August went away to camp for a week when he was in middle school. At that point he was on three different medications which he took both at night and in the morning. I remember standing in line to drop off the medications and thinking if he gets half these pills in him it will be a miracle. I also remember thinking that when I was growing up, I don’t remember knowing any kids who took medication. This line was huge! And it didn’t even include the kids who were just dropping off inhalers. The child in front of us was dropping off Tums. I remember thinking, “What could be so anxiety-producing in your short life that you need a regular diet of Tums?” Now I didn’t know the whole story of this child but it just seemed odd. But I digress.

After we got him into his cabin and he found his bunk and we got him unpacked he was ready for us to leave. One of the few advantages of RAD; there is no homesickness or tearful good-byes. We couldn’t leave fast enough in his opinion. The next part became how much to tell his counselor. Enough to warn him so he’s not caught off guard but might make him not like August from the beginning? Or not enough so August gets off on the right foot but this young man isn’t prepared for what August can dish out?

Decision made to err on the positive, hugs and waves good-bye and prayers for no phone calls during the week. Pick up the next week didn’t seem to include any weird looks or need to pull us aside. The strangest part was August coming home with some other kid’s underwear…

So there’s the one big “pro” why camp is a good idea: a nice break for you, your child and their siblings. Here are some very real “cons” to consider:

  • Medication delivery
  • Camp staff ability to handle RAD behaviors
  • Schedule/routine disruption
  • RAD wanting same kind of entertaining/attention upon return home
  • Similar triangulation found with teachers or other professionals

If you decide that an overnight camp may not be right for your child at this time, a day camp might be a good alternative. Most cities have a variety of day camp options including general YMCA-type day camps as well as specialized camps dedicated to particular sports or interests.

There are also therapeutic camps designed specifically for RAD kiddos. For example, Nancy Thomas who is considered an expert in the field of Reactive Attachment Disorder runs a series of them over the summer. You can find that list here. I have no experience with them but if you do, please share in the comments It would greatly help other families. I would recommend looking at camps that are specific to RAD. They’re out there. Camps that cater to autism or general mental health issues or children with “behavior issues” are fine but as we all know, RAD is a whole different animal. Quite frequently even trained staff won’t have heard of it. 

I have added a resource page to the site where I will be adding lists of books, camps, treatment centers and other helpful tools as I come across them. If you have any to share, please send them my way. They are by no means endorsements but just a one-stop easy access place to see what’s out there. To head over there and see what’s there now (which isn’t much, don’t get all excited!), click here.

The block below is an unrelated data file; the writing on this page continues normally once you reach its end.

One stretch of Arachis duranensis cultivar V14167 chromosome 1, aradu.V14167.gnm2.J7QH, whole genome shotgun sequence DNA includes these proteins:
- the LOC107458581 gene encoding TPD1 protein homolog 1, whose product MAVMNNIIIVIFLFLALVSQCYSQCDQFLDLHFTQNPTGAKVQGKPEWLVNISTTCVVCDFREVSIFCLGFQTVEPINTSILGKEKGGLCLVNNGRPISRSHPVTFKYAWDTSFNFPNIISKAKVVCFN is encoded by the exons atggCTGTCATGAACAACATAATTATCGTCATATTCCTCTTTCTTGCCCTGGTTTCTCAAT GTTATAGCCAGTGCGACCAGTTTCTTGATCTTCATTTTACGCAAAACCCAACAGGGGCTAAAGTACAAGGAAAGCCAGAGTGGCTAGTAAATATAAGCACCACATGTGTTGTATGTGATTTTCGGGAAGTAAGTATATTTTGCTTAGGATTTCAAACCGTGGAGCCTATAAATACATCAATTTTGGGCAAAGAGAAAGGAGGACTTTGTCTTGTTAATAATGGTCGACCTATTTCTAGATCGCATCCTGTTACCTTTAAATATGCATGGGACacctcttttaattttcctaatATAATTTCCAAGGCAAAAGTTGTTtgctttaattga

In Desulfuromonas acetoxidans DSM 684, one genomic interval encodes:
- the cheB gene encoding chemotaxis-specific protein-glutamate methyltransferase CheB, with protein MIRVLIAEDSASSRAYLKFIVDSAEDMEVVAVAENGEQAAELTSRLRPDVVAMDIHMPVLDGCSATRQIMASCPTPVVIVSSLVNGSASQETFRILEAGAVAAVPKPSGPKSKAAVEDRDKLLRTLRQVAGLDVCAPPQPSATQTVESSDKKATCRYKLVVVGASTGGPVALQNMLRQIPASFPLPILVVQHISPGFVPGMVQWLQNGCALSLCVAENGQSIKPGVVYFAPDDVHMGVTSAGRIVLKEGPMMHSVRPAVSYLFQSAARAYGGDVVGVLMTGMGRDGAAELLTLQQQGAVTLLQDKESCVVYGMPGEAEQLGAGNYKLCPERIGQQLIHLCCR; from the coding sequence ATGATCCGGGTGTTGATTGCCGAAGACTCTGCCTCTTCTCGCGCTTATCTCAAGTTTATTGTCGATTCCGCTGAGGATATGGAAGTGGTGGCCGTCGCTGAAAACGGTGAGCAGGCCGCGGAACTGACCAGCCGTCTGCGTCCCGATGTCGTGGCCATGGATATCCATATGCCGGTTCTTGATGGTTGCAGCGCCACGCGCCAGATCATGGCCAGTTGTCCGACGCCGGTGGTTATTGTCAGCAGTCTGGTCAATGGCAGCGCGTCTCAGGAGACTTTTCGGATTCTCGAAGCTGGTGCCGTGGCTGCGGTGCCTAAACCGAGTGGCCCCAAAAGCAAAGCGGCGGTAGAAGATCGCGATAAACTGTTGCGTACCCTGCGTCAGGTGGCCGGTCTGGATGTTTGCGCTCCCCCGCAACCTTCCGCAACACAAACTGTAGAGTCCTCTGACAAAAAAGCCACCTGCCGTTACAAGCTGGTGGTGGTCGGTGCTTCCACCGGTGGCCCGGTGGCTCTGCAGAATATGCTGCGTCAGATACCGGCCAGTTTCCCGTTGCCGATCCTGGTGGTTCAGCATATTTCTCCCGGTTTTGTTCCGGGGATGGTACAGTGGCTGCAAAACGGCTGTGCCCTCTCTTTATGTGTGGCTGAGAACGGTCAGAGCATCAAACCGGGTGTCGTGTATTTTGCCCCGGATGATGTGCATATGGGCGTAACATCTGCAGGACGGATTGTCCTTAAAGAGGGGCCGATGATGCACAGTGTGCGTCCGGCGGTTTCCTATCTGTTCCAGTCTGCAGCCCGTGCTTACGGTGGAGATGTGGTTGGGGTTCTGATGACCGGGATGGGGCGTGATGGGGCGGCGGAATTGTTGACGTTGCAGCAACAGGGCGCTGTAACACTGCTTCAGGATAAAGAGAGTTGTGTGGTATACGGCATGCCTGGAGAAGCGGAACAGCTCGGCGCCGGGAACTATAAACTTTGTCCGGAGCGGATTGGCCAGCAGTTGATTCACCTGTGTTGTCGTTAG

What it boils down to is you know your kiddo and your level of sanity. Would you rather stick it out another week with them at home or send them off to camp and spend the week on pins and needles hoping you don’t get that phone call? August did summer camp away three times I think and I never got the call. Doesn’t mean I shouldn’t have; just means I didn’t. 

Until next time,

Shannon

 

Talking to teachers about Reactive Attachment Disorder

https://youtu.be/xlyBfInS7ec Wouldn’t this be wonderful? For RAD kids, school can be a series of landmines. And teachers can set those mines without even realizing it and certainly without intending to. When August started in school I couldn’t get him and IEP for RAD; I had to get him one for ADHD under the “other health impaired” category. His learning issues didn’t show up on any tests. Yet his behaviors were classic RAD behaviors. It wasn’t until second grade that we found a therapist who gave us a proper diagnosis and fourth grade that we found a school who heard me and I started to find my voice for my son. Below is a letter developed by Nancy Thomas who is one of the most widely recognized therapists in the field of attachment disorder. I purposely do not advocate for any particular treatment on this site as I believe it is up to the parents and the family to decide what is going to be the best for their child and their needs. But this letter does lay out exactly what a teacher can expect from a child and how to respond and how to interact with a child and their family to hopefully get the best outcomes. https://www.attachment.org/wp-content/uploads/2014/01/Letter-to-Teachers.pdf Going forward, we will talk about more specific issues. Please feel free to ask questions in the comments, share your stories and sign up by email if you’d like to receive these posts directly to your inbox! Till next time, Shannon  ]]>